The Last Hurrah is a series that discusses the final major sports events at sporting venues around the world.
On Thursday, October 12th, 1911, the Chicago Cubs faced the Cincinnati Reds in the final MLB game to be played at Palace of the Fans in Cincinnati, Ohio.
Palace of the Fans opened in 1902, replacing the Reds’ old home stadium in League Park, which the Reds had played at since the 1884 season. However, League Park was beset with a number of design flaws, most notably the awkward shape of the field due to the surrounding streets, causing a very short right field which resulted in the American Association, the league that the Reds were a part of at the time, to make a rule exception that any ball hit over the right field fence would be called a double rather than a home run. The stadium was also designed to face into the sun rather than away from it. This caused the sunlight to be directly in the eyes of the batters, however there wasn’t anything the teams could do about it at that point since all games were played during the day, and the first official night game wouldn’t happen for over 50 more years.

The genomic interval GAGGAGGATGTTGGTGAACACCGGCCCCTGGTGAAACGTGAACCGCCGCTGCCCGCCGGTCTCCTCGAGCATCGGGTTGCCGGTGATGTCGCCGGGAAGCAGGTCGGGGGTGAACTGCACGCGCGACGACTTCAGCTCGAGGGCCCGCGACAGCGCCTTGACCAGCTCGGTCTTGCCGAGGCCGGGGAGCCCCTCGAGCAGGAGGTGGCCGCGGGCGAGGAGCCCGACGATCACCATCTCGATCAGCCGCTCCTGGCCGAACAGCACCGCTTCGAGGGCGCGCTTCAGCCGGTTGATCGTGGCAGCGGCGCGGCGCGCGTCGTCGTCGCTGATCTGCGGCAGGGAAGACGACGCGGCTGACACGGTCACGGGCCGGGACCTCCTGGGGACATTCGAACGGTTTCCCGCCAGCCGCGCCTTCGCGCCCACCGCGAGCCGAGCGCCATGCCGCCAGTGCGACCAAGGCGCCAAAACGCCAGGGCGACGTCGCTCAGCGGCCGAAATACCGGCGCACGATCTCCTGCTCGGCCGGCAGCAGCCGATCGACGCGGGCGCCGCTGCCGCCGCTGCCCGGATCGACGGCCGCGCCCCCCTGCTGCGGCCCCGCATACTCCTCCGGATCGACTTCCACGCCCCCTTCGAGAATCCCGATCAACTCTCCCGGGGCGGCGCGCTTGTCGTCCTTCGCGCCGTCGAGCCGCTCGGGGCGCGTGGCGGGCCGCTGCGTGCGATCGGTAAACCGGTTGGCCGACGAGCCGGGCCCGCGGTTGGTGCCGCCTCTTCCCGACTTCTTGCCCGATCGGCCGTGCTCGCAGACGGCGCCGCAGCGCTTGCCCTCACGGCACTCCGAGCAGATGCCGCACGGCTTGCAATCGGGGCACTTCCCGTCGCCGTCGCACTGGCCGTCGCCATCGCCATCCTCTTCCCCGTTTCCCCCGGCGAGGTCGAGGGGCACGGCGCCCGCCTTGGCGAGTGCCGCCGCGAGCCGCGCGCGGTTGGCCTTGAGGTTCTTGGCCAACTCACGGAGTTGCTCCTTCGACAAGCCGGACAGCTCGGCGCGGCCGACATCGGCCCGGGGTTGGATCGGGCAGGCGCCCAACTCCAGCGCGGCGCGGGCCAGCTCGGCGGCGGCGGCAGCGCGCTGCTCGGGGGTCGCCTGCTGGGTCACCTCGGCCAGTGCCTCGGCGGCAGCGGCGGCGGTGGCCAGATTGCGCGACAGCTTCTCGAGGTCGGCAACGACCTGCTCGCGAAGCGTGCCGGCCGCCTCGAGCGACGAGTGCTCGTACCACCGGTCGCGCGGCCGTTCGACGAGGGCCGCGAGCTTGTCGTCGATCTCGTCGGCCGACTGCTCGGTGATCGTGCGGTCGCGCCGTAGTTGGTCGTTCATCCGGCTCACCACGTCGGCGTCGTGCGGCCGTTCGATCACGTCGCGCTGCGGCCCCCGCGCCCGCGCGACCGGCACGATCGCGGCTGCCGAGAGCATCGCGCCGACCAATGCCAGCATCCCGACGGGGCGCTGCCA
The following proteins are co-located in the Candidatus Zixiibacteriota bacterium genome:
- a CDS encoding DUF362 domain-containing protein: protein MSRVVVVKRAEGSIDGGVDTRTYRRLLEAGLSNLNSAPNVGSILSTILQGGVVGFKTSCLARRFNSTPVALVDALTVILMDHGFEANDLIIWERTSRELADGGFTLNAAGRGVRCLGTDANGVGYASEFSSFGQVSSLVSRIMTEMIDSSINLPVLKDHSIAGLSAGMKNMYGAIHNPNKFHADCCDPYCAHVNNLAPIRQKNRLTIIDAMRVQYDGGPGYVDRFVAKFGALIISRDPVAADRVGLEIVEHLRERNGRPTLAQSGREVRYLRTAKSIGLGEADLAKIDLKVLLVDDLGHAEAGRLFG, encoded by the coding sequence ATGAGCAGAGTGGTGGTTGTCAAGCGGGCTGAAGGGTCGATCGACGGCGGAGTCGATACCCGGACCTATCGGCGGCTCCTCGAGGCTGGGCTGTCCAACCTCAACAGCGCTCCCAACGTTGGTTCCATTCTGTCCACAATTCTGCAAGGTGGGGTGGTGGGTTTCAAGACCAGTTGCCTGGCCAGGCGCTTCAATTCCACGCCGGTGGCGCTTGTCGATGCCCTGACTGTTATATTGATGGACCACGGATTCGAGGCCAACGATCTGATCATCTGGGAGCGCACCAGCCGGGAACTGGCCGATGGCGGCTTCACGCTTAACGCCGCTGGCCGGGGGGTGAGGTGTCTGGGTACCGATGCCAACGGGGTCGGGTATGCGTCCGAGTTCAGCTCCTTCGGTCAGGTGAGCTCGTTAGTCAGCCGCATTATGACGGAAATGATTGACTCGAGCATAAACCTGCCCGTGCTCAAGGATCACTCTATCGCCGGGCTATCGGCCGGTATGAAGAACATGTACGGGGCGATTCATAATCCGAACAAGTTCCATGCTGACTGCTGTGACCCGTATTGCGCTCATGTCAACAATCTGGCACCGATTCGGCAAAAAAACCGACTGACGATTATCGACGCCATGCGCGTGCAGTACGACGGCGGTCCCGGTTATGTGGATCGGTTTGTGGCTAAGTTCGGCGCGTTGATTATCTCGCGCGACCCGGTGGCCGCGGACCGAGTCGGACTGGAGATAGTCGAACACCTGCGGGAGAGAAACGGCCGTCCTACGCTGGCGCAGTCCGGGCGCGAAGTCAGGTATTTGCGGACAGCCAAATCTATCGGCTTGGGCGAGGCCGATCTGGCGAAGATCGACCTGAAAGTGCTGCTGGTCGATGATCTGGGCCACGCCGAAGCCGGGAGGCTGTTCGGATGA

The grandstands were also shoddily built, as shown in the 1884 Opening Day game against the Columbus Buckeyes, in which the stands collapsed shortly after the game. It was reported that one spectator was killed in the collapse, however the Reds denied this, stating that the story was sensationalized and that only a few fans suffered minor injuries. However, the supposed fatality is still a debated topic today. The outfield fence also blew apart at one point due to wind, causing even more risk of injury for players and fans. The Cincinnati Enquirer published an article recommending that children not be brought to games for fear of injury and that spectators check their life insurance policies before attending.
As if this wasn’t enough, the stadium also lacked adequate drainage, resulting in the field being flooded often and frequently soggy and muddy due to rainstorms. Due to all of these issues, I imagine that the players were probably eager to move to their new field for the 1902 season.